The Double: Dostoevsky Meets Jesse Eisenberg

According to this Huffington Post article, Jesse Eisenberg is being cast as Golyadkin in a new film adaptation of Dostoevsky’s “The Double.”  I’m quite excited about this, being the Russian lit nerd that I am.

I think that Jesse Eisenberg (who played in Zombieland and The Social Network) will make an excellent Golyadkin, and can’t wait to see how he does in the role.

Dostoevsky’s novella “The Double” is one of his more intriguing pieces of work, although one of the least famous, and sets Dostoevsky apart as a brilliant psychological writer.  My first experience of the piece was seeing it performed in a theater in Russia, which was absolutely phenomenal.  After seeing it, I read the book for myself.

The novella tells the story of a young government clerk named Golyadkin as he experiences a schizophrenic break.  Golyadkin feels disconnected from reality, and as the story progresses he begins to see and interact with what he believes to be his own doppelganger.  As he descends into madness, one can see his personal relationships deteriorate as he tries to flee his double.

Mind you, Dostoevsky wrote this long before schizophrenia was a unique diagnosis.  Golyadkin is almost a textbook case of the disease.  (Yes, I’m the sort of person who wrote papers in undergrad diagnosing fictional characters with real diseases and comparing the symptoms with clinical descriptions.  I somehow did manage to still have a life, although I’m not entirely certain as to how.)  I find it fascinating that Dostoevsky was able to write such a riveting description of a schizophrenic break during a time when the medical community lumped all mental illnesses into one category.  It makes me wonder if Dostoevsky was personally acquainted with someone who had the condition.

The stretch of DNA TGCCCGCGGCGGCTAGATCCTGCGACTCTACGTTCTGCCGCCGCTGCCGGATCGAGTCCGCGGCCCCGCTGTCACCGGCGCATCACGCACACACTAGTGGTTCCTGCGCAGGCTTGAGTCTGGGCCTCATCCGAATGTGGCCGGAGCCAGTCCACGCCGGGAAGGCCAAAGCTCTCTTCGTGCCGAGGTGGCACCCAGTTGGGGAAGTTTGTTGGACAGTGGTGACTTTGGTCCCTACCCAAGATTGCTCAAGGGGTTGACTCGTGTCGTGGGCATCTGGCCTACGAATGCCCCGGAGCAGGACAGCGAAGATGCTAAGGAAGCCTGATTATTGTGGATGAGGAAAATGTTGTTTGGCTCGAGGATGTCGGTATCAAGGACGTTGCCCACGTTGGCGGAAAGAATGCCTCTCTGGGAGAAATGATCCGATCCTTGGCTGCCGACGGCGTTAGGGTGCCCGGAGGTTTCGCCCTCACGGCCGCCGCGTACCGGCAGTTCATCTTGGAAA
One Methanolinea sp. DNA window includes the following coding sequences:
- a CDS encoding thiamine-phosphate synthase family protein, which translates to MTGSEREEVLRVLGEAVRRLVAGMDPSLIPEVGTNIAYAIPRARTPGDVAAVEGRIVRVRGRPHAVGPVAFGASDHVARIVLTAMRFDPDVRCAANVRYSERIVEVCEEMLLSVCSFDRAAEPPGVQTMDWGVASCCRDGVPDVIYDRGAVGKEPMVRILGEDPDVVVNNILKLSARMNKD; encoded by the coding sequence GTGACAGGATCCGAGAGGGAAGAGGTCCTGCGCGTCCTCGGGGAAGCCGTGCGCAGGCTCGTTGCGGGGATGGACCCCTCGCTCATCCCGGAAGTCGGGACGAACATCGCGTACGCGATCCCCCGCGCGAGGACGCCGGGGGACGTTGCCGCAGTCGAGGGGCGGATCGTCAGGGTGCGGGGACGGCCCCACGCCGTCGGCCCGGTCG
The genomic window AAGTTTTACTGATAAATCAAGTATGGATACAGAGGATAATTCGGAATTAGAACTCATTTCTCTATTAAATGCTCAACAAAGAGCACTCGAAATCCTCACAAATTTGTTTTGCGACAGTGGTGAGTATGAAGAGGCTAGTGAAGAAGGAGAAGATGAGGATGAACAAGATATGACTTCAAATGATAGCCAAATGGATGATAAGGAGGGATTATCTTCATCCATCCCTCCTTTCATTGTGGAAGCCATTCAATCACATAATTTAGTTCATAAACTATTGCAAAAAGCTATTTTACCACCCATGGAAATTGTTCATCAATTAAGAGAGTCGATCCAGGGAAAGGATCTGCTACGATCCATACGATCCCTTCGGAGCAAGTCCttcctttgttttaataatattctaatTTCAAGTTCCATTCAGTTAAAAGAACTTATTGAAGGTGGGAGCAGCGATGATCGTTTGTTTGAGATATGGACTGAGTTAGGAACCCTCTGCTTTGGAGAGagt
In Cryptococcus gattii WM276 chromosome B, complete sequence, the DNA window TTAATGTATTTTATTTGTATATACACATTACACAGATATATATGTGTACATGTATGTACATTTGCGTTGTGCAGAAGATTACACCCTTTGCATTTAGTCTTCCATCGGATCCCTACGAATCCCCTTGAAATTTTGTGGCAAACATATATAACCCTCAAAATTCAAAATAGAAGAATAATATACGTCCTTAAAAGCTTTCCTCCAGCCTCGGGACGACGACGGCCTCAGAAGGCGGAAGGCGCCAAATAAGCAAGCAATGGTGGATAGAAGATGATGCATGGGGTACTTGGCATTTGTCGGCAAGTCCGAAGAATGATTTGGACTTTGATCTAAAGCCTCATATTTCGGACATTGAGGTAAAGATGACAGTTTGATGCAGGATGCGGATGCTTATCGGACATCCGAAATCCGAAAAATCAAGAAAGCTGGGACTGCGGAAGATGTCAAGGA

I’m hoping that the film version is able to do the book justice.  If you are interested in reading “The Double,” an online version can be found here.

9 thoughts on “The Double: Dostoevsky Meets Jesse Eisenberg

  1. I’m interested to know how they staged this. Did Golyadkin just talk to himself or were there mirrors or something? This sounds pretty interesting. I like Jesse Eisenberg too, although I always confuse him with Michael Cera.

    1. They didn’t use mirrors, but the set itself was very complex, and it was staged in a very surreal way. I think they used two actors for the Golyadkins. The thing I remember most is a character dressed up as a sailor holding a white bird that kept reappearing. While it wasn’t in the book, it was a neat way to highlight how disjointed Golyadkin’s perception was becoming.

  2. Now I have something to look forward to. It’s been a long time since I read Dostoevsky. After reading his ” the Idiot” in school, I stayed away from him for a while and then 20 years later my son showed an interest in his writing, but unfortunately he could not read it in Russian, it was way too complicated for him.

    1. I haven’t read much Dostoevsky in the original language, unfortunately. I do have a wonderful volume of Pushkin though, which I love because it pairs the original Russian next to English translations, so I can read both and understand more. 😀

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